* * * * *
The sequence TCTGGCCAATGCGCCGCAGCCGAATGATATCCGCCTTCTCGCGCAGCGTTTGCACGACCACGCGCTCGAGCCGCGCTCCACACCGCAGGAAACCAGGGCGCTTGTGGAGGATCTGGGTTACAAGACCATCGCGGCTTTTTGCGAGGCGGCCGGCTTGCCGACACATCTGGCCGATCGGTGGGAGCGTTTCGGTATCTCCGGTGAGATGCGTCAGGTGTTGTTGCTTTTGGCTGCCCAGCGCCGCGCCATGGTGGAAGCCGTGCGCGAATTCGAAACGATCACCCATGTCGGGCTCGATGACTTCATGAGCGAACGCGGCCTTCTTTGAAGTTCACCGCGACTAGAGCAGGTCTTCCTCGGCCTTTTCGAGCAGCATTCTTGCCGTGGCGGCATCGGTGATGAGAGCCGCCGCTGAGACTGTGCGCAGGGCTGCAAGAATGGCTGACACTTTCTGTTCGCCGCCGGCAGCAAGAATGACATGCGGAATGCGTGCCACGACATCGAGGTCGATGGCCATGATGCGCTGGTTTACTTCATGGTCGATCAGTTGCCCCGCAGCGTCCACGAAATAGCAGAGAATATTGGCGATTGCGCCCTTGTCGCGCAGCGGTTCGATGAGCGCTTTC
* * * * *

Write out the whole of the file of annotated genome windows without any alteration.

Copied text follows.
The sequence TCTGGCCAATGCGCCGCAGCCGAATGATATCCGCCTTCTCGCGCAGCGTTTGCACGACCACGCGCTCGAGCCGCGCTCCACACCGCAGGAAACCAGGGCGCTTGTGGAGGATCTGGGTTACAAGACCATCGCGGCTTTTTGCGAGGCGGCCGGCTTGCCGACACATCTGGCCGATCGGTGGGAGCGTTTCGGTATCTCCGGTGAGATGCGTCAGGTGTTGTTGCTTTTGGCTGCCCAGCGCCGCGCCATGGTGGAAGCCGTGCGCGAATTCGAAACGATCACCCATGTCGGGCTCGATGACTTCATGAGCGAACGCGGCCTTCTTTGAAGTTCACCGCGACTAGAGCAGGTCTTCCTCGGCCTTTTCGAGCAGCATTCTTGCCGTGGCGGCATCGGTGATGAGAGCCGCCGCTGAGACTGTGCGCAGGGCTGCAAGAATGGCTGACACTTTCTGTTCGCCGCCGGCAGCAAGAATGACATGCGGAATGCGTGCCACGACATCGAGGTCGATGGCCATGATGCGCTGGTTTACTTCATGGTCGATCAGTTGCCCCGCAGCGTCCACGAAATAGCAGAGAATATTGGCGATTGCGCCCTTGTCGCGCAGCGGTTCGATGAGCGCTTTC